Revenge (March 7th, 2016)
Director: Tony Scott
Starring: Kevin Costner, Madeline Stowe, Anthony Quinn, and Miguel Ferrer
I like seeing a movie that makes you rethink a previously held belief about a directors work. Whenever I think of Tony Scott, I think of well made B movies with a healthy dose of enjoyable schlock to them. But there’s movies in that filmography of his that buck that trend and delivers a hard hitting movie with genuine emotion, movies that don’t stand up on action scenes to keep it watchable. Man on Fire is the best example of that, where this is another great example of that. This is a hard hitting, mean movie that takes it’s sweet ass time getting to the plot of the movie. The titular act is set into motion until deep into the run time. The first half of this movie really is a low key, human movie about a retired Air Force Pilot (Costner) going down to Mexico to visit an old friend (Quinn) for a vacation. But upon meeting his wife (Stowe), tensions arise as the two fall in love. Tensions not only because she’s married to his friend, but because the friend is a crime boss. So obviously this blows up in their faces in a big way and the consequences are bleak as fuck. It’s a very hard tonal shift that should seem way out of place from the movie preceding it. Before it feels like a love story, albeit a serious one with a bit of a tense edge to it. And the love is a realistic one, as it isn’t necessarily one that feels like it’s meant to be true love. It’s very much passion and lust that drives this relationship, as they don’t spend enough time together to really be in love. But that doesn’t matter, as it works and the heat they have is great. They use Costners midwestern charm to good effect, having him devolve into a rage without becoming a new person. His revenge seeking is meant to be pointless and too little too late. The movie hits a certain point and becomes dripping with nihilism. I mean, the ending is one of the most nihilistic endings I’ve seen from a movie like this. And even when things shift, it doesn’t become an action movie. There’s some violence and it hits hard, but it never becomes commercial. For a movie that looks like a Tony Scott movie, it is shockingly so different in many ways. I really liked this movie and wish it was a little longer to give everything more of a well roundedness to it. But as is, this is fantastic and adds another movie to the not as large as I’d like list of Costner movies I like.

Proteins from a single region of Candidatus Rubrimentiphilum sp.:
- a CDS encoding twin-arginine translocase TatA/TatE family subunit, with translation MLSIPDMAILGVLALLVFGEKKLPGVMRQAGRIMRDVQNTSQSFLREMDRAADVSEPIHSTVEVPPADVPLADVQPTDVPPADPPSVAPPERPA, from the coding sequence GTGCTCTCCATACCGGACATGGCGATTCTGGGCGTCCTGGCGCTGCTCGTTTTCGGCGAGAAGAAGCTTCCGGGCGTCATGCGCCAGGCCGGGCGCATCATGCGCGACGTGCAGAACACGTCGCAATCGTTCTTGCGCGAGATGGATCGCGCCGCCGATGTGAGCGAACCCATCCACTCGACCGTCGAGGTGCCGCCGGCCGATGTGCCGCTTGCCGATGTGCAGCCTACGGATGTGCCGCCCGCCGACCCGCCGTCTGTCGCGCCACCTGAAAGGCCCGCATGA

F.I.S.T. (March 7th, 2016)
Director: Norman Jewison
Starring: Sylvester Stallone, David Huffman, Melinda Dillon, and Kevin Conway
You gotta love it when Stallone tries. Even if the movie isn’t as masterful as Rocky or Creed, it really feels like a revelation. Each time out, it feels new. And this movie is in that short window before he became an 80s action cliche, where he wanted to act and not be a showboat. This is an old school kinda movie, a political potboiler essentially about the truckers union and the rise/fall of Stallone’s character. Starting in 1937 and ending in 1957, we follow Stallone as a lowly factory worker with a penchant for riling up workers for better working conditions to the head of the truckers union. And in between we see the idealistic way he tries to make change but then how he has to sell his soul to get things done and how that ends up biting him in the ass. It’s a well made, well intentioned movie about karma. It’s an epic in a sense, sprawling a big time frame and showing off an old time sensibility. There’s some silliness coming out of the movie thanks to its old school earnestness. Like the time jump adds some not too great makeup effects and wigs to make the people older. But honestly, it adds to the charms. I like this movie alot. Maybe it’s because I’m a pro union guy who knows how the unions have been corrupted and ruined thanks to shit like this, it hit my buttons really hard. And this has the distinction of being the only(?) movie where Stallone is killed in the end. There’s a tragedy to the story that doesn’t let it get swamped in misery. If you can get a hold of it and are interested in Stallone’s career, give it a shot.
The Peanuts Movie (March 8th, 2016)
Director: Steve Martino
Didn’t really have high hopes for this one. Peanuts has had a bit of a rocky life in the last few decades, ever since those classics in the 60s. And the face that it was gonna be a CGI movie made by the company that did the Ice Age and Rio movies. Didn’t seem like a good fit of material with creatives. But somehow, they crafted a fantastic movie that feels intensely like Peanuts. It gets the characters down pat, like visiting old friends. It is a very low key, charming movie that has humor in the characters and the situations and not pop culture references. The visuals are absolutely stunning. It’s this amazing mix of CGI 3D models that mimic the look of the 2D drawings. It’s unreal. The only weird thing about it is getting used to new voices for the characters I grew up with, but you can move through it pretty quickly. The voices fit well. And the story is nice and charming, giving some good lessons for the kids that it is aimed for. This was an immensely charming and winning movie that will kill it with the children and should almost definitively work with the adults that remember the characters from when they were kids.